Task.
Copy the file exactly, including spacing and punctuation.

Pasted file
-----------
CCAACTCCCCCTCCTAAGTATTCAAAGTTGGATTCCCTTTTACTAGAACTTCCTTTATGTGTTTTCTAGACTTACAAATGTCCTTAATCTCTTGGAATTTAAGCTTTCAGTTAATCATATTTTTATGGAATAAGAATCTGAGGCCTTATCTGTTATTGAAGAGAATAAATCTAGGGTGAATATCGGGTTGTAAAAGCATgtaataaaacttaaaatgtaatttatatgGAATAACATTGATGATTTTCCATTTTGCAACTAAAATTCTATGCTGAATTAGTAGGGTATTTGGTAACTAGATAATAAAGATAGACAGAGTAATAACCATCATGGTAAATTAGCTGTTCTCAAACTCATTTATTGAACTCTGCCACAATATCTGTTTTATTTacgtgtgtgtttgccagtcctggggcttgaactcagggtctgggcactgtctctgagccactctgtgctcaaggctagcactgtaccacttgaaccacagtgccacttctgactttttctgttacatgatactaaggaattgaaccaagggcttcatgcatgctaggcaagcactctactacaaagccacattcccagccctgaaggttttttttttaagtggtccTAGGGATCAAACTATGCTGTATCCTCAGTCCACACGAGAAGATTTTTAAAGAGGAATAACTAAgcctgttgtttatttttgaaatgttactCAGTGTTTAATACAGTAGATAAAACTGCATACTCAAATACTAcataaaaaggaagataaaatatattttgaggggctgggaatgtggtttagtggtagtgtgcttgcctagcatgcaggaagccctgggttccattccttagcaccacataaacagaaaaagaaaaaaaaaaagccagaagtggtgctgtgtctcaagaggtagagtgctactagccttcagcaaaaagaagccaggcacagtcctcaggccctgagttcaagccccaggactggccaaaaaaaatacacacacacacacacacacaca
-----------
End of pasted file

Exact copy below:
CCAACTCCCCCTCCTAAGTATTCAAAGTTGGATTCCCTTTTACTAGAACTTCCTTTATGTGTTTTCTAGACTTACAAATGTCCTTAATCTCTTGGAATTTAAGCTTTCAGTTAATCATATTTTTATGGAATAAGAATCTGAGGCCTTATCTGTTATTGAAGAGAATAAATCTAGGGTGAATATCGGGTTGTAAAAGCATgtaataaaacttaaaatgtaatttatatgGAATAACATTGATGATTTTCCATTTTGCAACTAAAATTCTATGCTGAATTAGTAGGGTATTTGGTAACTAGATAATAAAGATAGACAGAGTAATAACCATCATGGTAAATTAGCTGTTCTCAAACTCATTTATTGAACTCTGCCACAATATCTGTTTTATTTacgtgtgtgtttgccagtcctggggcttgaactcagggtctgggcactgtctctgagccactctgtgctcaaggctagcactgtaccacttgaaccacagtgccacttctgactttttctgttacatgatactaaggaattgaaccaagggcttcatgcatgctaggcaagcactctactacaaagccacattcccagccctgaaggttttttttttaagtggtccTAGGGATCAAACTATGCTGTATCCTCAGTCCACACGAGAAGATTTTTAAAGAGGAATAACTAAgcctgttgtttatttttgaaatgttactCAGTGTTTAATACAGTAGATAAAACTGCATACTCAAATACTAcataaaaaggaagataaaatatattttgaggggctgggaatgtggtttagtggtagtgtgcttgcctagcatgcaggaagccctgggttccattccttagcaccacataaacagaaaaagaaaaaaaaaaagccagaagtggtgctgtgtctcaagaggtagagtgctactagccttcagcaaaaagaagccaggcacagtcctcaggccctgagttcaagccccaggactggccaaaaaaaatacacacacacacacacacacaca